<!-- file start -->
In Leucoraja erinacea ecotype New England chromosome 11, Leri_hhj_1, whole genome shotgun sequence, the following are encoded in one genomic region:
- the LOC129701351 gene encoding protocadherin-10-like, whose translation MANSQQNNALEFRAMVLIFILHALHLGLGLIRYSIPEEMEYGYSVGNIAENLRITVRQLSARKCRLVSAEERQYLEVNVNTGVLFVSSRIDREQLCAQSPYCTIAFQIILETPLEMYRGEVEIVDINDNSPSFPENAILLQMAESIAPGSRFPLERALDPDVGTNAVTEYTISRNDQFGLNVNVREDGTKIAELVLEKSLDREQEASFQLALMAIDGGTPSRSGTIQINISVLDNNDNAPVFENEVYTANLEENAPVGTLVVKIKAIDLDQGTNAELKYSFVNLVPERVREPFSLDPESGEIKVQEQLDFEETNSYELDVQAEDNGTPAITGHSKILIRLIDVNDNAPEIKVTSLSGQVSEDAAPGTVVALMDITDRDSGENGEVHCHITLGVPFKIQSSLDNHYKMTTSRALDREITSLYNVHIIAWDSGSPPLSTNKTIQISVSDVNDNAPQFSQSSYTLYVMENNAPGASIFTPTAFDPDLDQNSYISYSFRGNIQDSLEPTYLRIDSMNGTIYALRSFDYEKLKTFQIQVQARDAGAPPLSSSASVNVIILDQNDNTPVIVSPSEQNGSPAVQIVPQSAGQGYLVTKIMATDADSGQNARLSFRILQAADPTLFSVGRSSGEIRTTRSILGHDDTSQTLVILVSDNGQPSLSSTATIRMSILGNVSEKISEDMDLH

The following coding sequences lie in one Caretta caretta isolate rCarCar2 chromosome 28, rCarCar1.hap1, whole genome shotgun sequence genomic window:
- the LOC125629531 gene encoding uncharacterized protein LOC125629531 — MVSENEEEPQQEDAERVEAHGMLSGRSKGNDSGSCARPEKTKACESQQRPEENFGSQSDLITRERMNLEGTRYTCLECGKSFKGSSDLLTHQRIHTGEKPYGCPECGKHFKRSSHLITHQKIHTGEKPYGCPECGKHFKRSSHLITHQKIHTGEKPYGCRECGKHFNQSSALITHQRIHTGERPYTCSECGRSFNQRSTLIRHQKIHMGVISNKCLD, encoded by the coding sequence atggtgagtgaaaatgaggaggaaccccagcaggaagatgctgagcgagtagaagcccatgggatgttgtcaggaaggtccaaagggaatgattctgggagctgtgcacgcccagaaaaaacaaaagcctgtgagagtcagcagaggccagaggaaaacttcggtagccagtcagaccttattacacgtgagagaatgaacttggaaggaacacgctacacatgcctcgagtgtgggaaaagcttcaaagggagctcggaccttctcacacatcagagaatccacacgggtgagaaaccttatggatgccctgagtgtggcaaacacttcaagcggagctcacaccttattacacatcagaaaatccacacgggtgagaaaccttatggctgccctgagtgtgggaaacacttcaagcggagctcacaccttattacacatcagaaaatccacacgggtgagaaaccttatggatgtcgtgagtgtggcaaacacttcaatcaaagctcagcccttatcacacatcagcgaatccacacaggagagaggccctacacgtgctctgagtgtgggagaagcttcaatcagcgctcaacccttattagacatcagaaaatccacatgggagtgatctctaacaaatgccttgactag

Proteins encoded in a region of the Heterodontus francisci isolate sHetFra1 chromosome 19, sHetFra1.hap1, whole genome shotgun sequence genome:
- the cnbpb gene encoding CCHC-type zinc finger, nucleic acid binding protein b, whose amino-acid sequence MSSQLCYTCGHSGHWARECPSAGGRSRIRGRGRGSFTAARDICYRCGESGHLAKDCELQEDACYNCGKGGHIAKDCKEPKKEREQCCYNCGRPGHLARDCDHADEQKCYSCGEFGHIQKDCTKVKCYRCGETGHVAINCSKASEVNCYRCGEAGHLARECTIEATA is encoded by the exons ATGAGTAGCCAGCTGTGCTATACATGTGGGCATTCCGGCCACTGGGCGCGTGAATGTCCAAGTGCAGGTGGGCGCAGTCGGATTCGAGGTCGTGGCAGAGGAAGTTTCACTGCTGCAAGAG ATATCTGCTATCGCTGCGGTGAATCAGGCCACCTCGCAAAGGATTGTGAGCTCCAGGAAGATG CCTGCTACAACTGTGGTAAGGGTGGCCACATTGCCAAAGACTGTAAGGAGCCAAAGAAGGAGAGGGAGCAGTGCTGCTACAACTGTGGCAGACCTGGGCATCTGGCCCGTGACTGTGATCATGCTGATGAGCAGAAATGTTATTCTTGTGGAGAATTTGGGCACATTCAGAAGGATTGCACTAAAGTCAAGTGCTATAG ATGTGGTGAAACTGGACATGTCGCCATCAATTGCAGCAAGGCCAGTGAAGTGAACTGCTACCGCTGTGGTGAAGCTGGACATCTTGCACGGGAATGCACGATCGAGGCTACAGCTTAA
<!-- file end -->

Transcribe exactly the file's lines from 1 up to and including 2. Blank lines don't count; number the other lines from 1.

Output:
In Leucoraja erinacea ecotype New England chromosome 11, Leri_hhj_1, whole genome shotgun sequence, the following are encoded in one genomic region:
- the LOC129701351 gene encoding protocadherin-10-like, whose translation MANSQQNNALEFRAMVLIFILHALHLGLGLIRYSIPEEMEYGYSVGNIAENLRITVRQLSARKCRLVSAEERQYLEVNVNTGVLFVSSRIDREQLCAQSPYCTIAFQIILETPLEMYRGEVEIVDINDNSPSFPENAILLQMAESIAPGSRFPLERALDPDVGTNAVTEYTISRNDQFGLNVNVREDGTKIAELVLEKSLDREQEASFQLALMAIDGGTPSRSGTIQINISVLDNNDNAPVFENEVYTANLEENAPVGTLVVKIKAIDLDQGTNAELKYSFVNLVPERVREPFSLDPESGEIKVQEQLDFEETNSYELDVQAEDNGTPAITGHSKILIRLIDVNDNAPEIKVTSLSGQVSEDAAPGTVVALMDITDRDSGENGEVHCHITLGVPFKIQSSLDNHYKMTTSRALDREITSLYNVHIIAWDSGSPPLSTNKTIQISVSDVNDNAPQFSQSSYTLYVMENNAPGASIFTPTAFDPDLDQNSYISYSFRGNIQDSLEPTYLRIDSMNGTIYALRSFDYEKLKTFQIQVQARDAGAPPLSSSASVNVIILDQNDNTPVIVSPSEQNGSPAVQIVPQSAGQGYLVTKIMATDADSGQNARLSFRILQAADPTLFSVGRSSGEIRTTRSILGHDDTSQTLVILVSDNGQPSLSSTATIRMSILGNVSEKISEDMDLH